More action is likely Thursday when the bank’s policy council meets. Analysts expect another cut, perhaps a big one, in the bank’s benchmark interest rate, currently at 1.25 percent.

The E.C.B. is also expected to start offering longer-term loans to banks to compensate for a flight from European financial institutions by private lenders. And Mr. Draghi is likely to re-emphasize the tacit bargain he offered political leaders last week: The central bank would temporarily stabilize financial markets if the politicians make concrete progress on fixing the structural flaws in the euro zone.

Mr. Draghi, businesslike and direct in his public statements so far, seems unencumbered by past policy moves and determined to take the initiative before the strains of the crisis exhaust him, as they sometimes seemed to have worn on his predecessor, Jean-Claude Trichet.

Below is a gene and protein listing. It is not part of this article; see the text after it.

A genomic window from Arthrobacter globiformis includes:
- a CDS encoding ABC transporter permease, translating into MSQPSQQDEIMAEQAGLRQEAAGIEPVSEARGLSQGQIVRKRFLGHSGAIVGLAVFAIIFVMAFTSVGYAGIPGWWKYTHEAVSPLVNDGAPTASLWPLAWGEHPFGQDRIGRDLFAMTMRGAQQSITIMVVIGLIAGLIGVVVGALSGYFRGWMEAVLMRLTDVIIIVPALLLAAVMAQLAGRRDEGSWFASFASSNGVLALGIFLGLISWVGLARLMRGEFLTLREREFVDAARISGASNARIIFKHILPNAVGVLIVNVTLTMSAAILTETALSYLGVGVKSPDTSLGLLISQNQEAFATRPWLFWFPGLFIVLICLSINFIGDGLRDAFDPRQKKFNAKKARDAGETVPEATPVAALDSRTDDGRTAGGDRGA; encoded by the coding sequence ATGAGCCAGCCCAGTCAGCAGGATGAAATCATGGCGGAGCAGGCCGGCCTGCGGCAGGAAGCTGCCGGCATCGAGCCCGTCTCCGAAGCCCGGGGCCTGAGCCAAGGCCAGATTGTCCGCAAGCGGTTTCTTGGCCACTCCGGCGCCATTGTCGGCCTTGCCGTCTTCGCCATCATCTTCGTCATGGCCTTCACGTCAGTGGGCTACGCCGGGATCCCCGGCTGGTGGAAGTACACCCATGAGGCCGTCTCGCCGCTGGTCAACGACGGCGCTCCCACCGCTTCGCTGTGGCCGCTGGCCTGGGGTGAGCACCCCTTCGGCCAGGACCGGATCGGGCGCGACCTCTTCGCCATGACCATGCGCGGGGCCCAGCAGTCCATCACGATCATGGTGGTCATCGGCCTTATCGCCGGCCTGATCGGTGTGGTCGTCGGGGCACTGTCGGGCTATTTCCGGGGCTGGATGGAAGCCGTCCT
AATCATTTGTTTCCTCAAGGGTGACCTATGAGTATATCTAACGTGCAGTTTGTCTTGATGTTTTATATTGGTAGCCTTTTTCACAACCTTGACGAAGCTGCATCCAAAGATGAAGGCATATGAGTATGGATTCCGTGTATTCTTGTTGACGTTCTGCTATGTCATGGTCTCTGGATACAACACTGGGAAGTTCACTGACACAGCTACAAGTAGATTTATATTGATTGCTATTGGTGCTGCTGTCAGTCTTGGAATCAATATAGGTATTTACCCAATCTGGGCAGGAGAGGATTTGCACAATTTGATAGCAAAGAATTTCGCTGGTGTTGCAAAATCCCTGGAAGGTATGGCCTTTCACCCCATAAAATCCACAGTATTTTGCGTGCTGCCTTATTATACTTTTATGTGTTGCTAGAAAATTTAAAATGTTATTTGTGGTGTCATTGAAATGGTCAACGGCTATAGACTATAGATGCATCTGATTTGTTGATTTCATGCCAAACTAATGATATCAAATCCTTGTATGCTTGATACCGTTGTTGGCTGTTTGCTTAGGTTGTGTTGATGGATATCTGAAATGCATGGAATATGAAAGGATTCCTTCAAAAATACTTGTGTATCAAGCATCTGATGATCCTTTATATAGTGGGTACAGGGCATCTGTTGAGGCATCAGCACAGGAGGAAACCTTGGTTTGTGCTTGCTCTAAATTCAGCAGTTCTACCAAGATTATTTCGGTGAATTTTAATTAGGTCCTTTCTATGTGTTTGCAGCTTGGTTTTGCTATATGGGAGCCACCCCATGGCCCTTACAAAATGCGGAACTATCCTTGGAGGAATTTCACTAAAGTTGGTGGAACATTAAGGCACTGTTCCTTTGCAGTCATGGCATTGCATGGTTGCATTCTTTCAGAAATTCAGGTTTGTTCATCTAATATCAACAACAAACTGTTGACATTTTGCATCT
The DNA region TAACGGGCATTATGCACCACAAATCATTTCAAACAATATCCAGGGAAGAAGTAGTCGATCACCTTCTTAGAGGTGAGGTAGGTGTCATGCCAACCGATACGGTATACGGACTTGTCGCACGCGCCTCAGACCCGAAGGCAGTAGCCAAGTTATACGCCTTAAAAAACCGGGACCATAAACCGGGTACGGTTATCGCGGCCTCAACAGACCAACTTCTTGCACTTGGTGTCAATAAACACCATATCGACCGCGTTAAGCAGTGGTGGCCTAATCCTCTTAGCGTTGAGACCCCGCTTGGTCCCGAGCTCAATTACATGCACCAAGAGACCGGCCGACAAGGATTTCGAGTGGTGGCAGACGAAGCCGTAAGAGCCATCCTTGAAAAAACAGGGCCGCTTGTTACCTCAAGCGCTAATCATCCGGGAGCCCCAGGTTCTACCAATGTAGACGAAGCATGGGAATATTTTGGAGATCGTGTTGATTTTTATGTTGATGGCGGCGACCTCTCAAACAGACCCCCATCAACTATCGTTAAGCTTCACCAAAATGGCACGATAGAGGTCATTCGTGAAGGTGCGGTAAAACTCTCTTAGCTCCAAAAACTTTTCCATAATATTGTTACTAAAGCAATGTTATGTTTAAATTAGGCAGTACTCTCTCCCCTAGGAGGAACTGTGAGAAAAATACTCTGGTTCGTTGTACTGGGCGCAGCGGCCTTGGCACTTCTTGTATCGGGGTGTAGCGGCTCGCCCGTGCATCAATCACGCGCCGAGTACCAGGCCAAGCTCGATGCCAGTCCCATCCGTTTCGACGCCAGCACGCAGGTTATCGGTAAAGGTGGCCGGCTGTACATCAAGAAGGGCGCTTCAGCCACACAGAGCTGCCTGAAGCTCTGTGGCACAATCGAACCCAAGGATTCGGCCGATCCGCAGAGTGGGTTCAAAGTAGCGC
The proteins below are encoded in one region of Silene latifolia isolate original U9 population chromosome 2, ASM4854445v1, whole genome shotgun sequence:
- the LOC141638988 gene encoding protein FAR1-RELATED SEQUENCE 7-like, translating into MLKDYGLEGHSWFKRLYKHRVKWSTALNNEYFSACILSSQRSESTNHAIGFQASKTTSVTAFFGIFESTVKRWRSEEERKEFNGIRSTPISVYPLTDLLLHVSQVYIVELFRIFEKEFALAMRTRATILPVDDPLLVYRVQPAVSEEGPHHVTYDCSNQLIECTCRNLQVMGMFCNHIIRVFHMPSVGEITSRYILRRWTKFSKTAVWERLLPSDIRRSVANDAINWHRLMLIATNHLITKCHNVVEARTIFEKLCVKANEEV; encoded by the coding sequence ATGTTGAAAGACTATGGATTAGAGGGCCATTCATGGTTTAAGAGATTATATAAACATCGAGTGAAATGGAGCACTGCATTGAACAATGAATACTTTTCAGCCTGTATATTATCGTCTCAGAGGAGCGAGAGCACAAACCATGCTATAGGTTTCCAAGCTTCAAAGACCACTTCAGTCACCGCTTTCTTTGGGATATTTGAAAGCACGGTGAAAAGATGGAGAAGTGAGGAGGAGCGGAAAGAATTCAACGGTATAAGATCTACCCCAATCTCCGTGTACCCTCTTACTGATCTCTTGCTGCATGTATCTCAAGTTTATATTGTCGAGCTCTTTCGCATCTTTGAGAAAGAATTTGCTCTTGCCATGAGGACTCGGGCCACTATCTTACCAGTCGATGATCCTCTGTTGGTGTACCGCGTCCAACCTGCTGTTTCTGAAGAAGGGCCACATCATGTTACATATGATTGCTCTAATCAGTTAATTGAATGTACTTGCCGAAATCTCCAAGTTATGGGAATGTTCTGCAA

While Mr. Trichet remains an esteemed figure in Europe, with a legendary stamina, three years of nearly nonstop crisis management took their toll in his final months in office. For now, at least, Mr. Draghi appears fresh and unafraid of putting his own stamp on policy.

“Draghi can say different things,” said Marie Diron, an economist in London who advises the consulting firm Ernst Young. “People won’t say, This is not what you were saying a few months ago. It makes a change of policy, a bit of U-turn, easier.”

But will it be enough to satisfy the large body of economists and political leaders who contend that the crisis endgame will have to include much more aggressive and controversial action by the E.C.B.?